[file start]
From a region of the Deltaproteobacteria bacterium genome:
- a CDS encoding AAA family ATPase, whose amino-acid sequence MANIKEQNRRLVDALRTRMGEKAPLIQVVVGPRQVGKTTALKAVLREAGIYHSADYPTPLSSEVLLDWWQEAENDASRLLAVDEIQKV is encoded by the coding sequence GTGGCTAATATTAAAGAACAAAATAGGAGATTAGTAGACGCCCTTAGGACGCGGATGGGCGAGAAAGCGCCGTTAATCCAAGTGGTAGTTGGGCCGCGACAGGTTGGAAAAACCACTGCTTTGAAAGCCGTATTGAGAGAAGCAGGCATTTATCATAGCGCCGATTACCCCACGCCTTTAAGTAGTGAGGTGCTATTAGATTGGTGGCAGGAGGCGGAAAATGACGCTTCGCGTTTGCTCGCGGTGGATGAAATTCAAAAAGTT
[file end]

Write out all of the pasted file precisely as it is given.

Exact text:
From a region of the Deltaproteobacteria bacterium genome:
- a CDS encoding AAA family ATPase, whose amino-acid sequence MANIKEQNRRLVDALRTRMGEKAPLIQVVVGPRQVGKTTALKAVLREAGIYHSADYPTPLSSEVLLDWWQEAENDASRLLAVDEIQKV is encoded by the coding sequence GTGGCTAATATTAAAGAACAAAATAGGAGATTAGTAGACGCCCTTAGGACGCGGATGGGCGAGAAAGCGCCGTTAATCCAAGTGGTAGTTGGGCCGCGACAGGTTGGAAAAACCACTGCTTTGAAAGCCGTATTGAGAGAAGCAGGCATTTATCATAGCGCCGATTACCCCACGCCTTTAAGTAGTGAGGTGCTATTAGATTGGTGGCAGGAGGCGGAAAATGACGCTTCGCGTTTGCTCGCGGTGGATGAAATTCAAAAAGTT